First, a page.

409 East Front Street

The Cook House

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The Cook House:

 

One of the more pretentious Victorian-period homes gracing East Front Street is quite in keeping with the prominence of its builder. He was Asher Cook, lawyer, judge, former mayor, state and national politician. It's one of our architectural jewels.

Asher Cook came to Perrysburg from Pennsylvania as a youngster in the 1820s. His family stayed here a few years then sought greener pastures in Chicago. Not liking the place, they returned here -- young Asher driving a few cattle on foot which, with a team of horses, represented his father's possessions.

house

409 East Front Street

He followed his father's trade as a stone mason and plasterer for a short time, also working as a laborer on the railroad east of here and as a common sailor on the lakes. But he thirsted for higher learning. Having a unique talent for languages, he learned to speak and read Latin, French, German and Spanish without having a college education. His private library would eventually contain some 275 volumes of those languages. He finally studied law under local attorney Willard V. Way, gaining admittance to the Ohio bar in 1849. Immediately thereafter he was elected Wood County Prosecuting Attorney and began his long professional career. Three years later he was elected Probate Judge.

During the cholera epidemic of 1854, Cook's wife was among the 120+ local victims. Thereafter  he went to Europe, studying for a year in Paris and Heidelberg. In 1858 he married Sophia Hitchcock, the daughter of a prominent Perrysburg merchant.

Cook began his political life as a Democrat but switched parties over the issue of slavery. At the Pittsburgh convention he took a leading role in the organization of what was to become the national Republican Party.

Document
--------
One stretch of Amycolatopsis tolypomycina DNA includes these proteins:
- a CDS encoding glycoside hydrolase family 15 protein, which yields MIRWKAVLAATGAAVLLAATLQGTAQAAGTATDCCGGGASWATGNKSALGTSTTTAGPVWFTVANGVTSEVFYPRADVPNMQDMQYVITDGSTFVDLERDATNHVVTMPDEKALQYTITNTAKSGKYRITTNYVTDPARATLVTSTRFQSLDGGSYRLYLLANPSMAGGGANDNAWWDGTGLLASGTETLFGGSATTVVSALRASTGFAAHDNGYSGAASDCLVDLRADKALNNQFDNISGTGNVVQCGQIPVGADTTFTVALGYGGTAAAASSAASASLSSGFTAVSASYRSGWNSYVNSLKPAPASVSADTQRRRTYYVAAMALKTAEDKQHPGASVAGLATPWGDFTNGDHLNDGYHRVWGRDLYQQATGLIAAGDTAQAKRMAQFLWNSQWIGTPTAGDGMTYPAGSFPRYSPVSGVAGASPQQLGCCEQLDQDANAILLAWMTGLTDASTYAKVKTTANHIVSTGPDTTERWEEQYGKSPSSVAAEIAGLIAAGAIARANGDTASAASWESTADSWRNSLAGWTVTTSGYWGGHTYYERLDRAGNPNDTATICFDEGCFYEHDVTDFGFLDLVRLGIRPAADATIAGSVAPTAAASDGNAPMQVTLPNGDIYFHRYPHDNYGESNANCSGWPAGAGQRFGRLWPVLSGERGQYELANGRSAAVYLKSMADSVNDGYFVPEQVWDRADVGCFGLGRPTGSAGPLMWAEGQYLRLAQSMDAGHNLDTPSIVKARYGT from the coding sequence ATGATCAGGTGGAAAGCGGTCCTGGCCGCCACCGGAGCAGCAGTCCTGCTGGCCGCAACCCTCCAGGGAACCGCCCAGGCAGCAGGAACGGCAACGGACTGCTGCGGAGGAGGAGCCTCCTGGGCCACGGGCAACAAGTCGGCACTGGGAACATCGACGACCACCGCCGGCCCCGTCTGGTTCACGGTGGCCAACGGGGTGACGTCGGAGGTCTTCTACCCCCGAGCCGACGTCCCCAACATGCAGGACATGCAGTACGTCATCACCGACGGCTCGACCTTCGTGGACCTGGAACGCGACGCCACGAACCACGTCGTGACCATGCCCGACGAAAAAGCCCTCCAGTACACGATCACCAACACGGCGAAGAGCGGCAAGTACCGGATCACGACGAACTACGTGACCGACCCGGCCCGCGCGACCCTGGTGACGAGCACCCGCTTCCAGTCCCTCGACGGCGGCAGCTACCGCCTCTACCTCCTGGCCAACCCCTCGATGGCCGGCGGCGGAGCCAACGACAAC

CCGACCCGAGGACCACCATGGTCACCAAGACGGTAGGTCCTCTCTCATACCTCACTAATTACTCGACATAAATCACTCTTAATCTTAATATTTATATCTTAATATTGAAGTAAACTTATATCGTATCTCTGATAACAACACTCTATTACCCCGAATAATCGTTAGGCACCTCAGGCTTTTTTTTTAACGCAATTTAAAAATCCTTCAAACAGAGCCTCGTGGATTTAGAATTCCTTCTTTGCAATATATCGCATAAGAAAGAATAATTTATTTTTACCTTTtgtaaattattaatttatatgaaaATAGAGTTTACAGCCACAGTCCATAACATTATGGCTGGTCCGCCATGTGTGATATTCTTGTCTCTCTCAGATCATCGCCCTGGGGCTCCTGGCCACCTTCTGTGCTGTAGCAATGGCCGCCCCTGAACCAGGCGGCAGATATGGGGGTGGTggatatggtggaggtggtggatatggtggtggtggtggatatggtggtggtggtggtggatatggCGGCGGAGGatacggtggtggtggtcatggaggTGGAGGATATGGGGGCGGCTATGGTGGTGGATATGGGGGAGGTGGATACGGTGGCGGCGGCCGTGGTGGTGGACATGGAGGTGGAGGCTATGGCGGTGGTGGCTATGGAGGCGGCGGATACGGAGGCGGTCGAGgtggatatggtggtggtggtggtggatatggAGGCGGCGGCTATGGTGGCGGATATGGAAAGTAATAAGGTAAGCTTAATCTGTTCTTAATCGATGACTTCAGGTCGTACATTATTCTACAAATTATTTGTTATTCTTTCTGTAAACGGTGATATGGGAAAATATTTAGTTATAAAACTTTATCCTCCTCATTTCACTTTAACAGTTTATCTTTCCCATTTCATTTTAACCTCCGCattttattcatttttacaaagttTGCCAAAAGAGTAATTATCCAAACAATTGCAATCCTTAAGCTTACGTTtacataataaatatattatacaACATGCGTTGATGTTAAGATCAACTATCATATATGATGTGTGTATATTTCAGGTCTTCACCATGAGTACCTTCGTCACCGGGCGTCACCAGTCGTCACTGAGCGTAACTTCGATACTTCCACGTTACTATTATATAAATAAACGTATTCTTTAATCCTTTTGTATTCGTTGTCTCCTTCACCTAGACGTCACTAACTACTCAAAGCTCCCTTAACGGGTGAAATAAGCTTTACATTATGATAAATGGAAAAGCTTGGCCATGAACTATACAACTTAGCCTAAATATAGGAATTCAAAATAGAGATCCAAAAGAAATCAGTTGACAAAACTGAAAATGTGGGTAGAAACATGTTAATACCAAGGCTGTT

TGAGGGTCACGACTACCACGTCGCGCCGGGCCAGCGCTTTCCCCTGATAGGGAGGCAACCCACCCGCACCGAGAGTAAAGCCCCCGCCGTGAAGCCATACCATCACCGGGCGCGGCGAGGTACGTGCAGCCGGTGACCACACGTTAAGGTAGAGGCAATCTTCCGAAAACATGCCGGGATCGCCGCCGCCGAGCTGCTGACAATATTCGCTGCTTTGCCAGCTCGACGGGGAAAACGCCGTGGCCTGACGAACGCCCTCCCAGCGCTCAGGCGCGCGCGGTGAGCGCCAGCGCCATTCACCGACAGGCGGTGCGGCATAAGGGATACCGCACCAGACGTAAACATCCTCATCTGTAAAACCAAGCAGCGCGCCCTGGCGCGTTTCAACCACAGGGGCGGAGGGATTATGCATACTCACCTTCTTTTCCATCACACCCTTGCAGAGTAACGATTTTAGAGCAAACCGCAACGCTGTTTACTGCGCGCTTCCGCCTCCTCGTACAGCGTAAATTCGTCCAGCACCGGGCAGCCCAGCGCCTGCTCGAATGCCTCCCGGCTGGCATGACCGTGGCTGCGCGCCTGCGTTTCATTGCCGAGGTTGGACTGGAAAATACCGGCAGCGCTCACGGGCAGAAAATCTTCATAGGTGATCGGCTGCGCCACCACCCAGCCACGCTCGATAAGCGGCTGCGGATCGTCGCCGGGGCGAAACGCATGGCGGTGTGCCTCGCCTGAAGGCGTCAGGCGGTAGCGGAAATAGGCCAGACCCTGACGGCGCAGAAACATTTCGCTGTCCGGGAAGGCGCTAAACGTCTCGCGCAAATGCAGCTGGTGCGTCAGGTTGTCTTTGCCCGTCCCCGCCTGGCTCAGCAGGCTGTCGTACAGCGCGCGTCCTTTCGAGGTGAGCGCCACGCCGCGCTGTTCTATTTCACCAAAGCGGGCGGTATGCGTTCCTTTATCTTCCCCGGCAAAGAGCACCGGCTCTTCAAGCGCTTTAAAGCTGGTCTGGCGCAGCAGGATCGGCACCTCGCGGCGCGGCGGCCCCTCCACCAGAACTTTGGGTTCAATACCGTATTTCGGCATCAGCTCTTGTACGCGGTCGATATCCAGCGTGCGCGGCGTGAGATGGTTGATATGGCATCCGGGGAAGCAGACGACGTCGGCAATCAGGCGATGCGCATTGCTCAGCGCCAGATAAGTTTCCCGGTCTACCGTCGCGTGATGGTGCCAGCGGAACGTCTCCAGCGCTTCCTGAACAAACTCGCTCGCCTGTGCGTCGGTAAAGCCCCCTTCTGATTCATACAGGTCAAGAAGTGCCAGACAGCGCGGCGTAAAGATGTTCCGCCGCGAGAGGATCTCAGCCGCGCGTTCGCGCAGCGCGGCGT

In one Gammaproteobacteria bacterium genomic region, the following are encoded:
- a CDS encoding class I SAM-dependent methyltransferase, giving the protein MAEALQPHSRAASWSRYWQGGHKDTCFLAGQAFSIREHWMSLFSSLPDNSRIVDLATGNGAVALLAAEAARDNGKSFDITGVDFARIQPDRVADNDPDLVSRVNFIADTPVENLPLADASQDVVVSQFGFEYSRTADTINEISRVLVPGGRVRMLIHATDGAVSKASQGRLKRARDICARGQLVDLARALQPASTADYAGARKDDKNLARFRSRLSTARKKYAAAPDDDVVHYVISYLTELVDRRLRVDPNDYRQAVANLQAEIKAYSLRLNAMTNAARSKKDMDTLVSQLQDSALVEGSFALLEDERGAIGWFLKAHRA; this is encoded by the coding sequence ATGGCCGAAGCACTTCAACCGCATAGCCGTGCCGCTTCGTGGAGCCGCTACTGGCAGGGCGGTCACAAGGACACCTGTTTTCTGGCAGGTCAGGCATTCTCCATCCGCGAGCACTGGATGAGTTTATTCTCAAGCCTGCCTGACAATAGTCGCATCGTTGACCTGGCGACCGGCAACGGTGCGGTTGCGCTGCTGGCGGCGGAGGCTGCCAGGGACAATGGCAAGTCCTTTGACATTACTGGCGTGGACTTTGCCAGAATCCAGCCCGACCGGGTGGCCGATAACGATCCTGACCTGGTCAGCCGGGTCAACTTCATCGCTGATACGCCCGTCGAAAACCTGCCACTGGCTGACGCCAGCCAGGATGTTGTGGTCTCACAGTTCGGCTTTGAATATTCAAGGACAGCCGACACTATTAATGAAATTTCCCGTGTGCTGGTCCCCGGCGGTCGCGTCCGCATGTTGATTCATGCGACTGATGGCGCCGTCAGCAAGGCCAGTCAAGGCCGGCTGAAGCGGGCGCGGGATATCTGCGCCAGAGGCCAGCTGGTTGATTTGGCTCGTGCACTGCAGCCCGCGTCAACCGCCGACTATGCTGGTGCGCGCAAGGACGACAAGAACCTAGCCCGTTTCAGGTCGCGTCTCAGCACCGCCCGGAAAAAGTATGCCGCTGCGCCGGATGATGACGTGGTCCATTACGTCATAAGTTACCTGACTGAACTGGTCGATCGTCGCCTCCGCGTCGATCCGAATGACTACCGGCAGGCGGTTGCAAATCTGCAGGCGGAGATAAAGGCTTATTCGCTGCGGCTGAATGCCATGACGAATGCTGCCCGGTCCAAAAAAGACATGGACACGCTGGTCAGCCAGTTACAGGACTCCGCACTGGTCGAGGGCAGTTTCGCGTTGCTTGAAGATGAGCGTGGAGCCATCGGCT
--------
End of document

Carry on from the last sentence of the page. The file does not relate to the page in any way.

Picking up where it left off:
At the outbreak of the Civil War he raised and commanded a volunteer infantry company which took part in several engagements. He later commanded another company in the 144th Ohio Infantry. From 1862 until 1864 he represented Wood and Ottawa Counties in the Ohio General Assembly and was a delegate to the convention which nominated General U.S. Grant for President in 1868. From 1868 until 1870 he served as mayor of Perrysburg and in 1873 he was elected to the convention that revised the State Constitution, in which he played a prominent role.

This was the year he built his house at 409 East Front. Its style is Italianate which dominated American houses built in the Midwest between 1850 and 1880. It is brick with wood and stone trim and its noteworthy characteristics include tall, narrow windows with decorative wooden headers, broad eaves supported by massive single brackets, a comparatively shallow hipped roof, a large hexagonal two-story bay on the west side (square on the east side), and double front entry doors.

To fully appreciate the house as it originally stood, one must visualize a wooden porch running across the entire front. Telltale markings remaining on the brick indicate that the porch also turned the corner and ran along the west of the house as far as the window bay.

A masonry terrace on the Maple Street side and a frame extension to the rear on the east side are additions.

Homes of this character are said to be a peculiarly American development in that they would commonly have round-headed or hooded windows and either a tower or a rooftop cupola. This one does not. However, the still preserved carriage house in the rear more nearly represents the Italinate style with several of these features including a cupola.

Asher Cook was recognized as one of the best constitutional lawyers in the state and was active in all areas of Perrysburg community life. In his later years he traveled widely throughout the world. He died on January 1, 1892 at the age of 68 and his funeral was held in the house.

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